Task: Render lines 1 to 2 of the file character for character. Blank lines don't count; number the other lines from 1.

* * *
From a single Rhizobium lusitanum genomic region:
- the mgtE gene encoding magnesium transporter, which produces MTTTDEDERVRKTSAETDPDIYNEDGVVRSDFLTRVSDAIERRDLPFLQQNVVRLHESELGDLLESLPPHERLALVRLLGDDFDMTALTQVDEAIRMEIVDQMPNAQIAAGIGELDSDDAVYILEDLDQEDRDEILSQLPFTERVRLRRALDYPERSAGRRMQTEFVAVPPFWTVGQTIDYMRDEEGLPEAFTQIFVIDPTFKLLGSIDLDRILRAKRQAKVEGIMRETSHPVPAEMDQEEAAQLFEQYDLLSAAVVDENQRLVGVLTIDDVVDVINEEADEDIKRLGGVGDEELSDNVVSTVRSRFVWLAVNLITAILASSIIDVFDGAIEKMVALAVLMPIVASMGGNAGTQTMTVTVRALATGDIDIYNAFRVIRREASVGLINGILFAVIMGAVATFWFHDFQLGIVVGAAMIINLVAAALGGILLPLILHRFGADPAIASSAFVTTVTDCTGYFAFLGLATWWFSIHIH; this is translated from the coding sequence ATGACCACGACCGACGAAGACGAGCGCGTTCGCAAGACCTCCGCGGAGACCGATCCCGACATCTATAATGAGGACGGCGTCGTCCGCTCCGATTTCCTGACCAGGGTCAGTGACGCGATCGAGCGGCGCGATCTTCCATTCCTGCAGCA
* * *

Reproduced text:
From a single Rhizobium lusitanum genomic region:
- the mgtE gene encoding magnesium transporter, which produces MTTTDEDERVRKTSAETDPDIYNEDGVVRSDFLTRVSDAIERRDLPFLQQNVVRLHESELGDLLESLPPHERLALVRLLGDDFDMTALTQVDEAIRMEIVDQMPNAQIAAGIGELDSDDAVYILEDLDQEDRDEILSQLPFTERVRLRRALDYPERSAGRRMQTEFVAVPPFWTVGQTIDYMRDEEGLPEAFTQIFVIDPTFKLLGSIDLDRILRAKRQAKVEGIMRETSHPVPAEMDQEEAAQLFEQYDLLSAAVVDENQRLVGVLTIDDVVDVINEEADEDIKRLGGVGDEELSDNVVSTVRSRFVWLAVNLITAILASSIIDVFDGAIEKMVALAVLMPIVASMGGNAGTQTMTVTVRALATGDIDIYNAFRVIRREASVGLINGILFAVIMGAVATFWFHDFQLGIVVGAAMIINLVAAALGGILLPLILHRFGADPAIASSAFVTTVTDCTGYFAFLGLATWWFSIHIH; this is translated from the coding sequence ATGACCACGACCGACGAAGACGAGCGCGTTCGCAAGACCTCCGCGGAGACCGATCCCGACATCTATAATGAGGACGGCGTCGTCCGCTCCGATTTCCTGACCAGGGTCAGTGACGCGATCGAGCGGCGCGATCTTCCATTCCTGCAGCA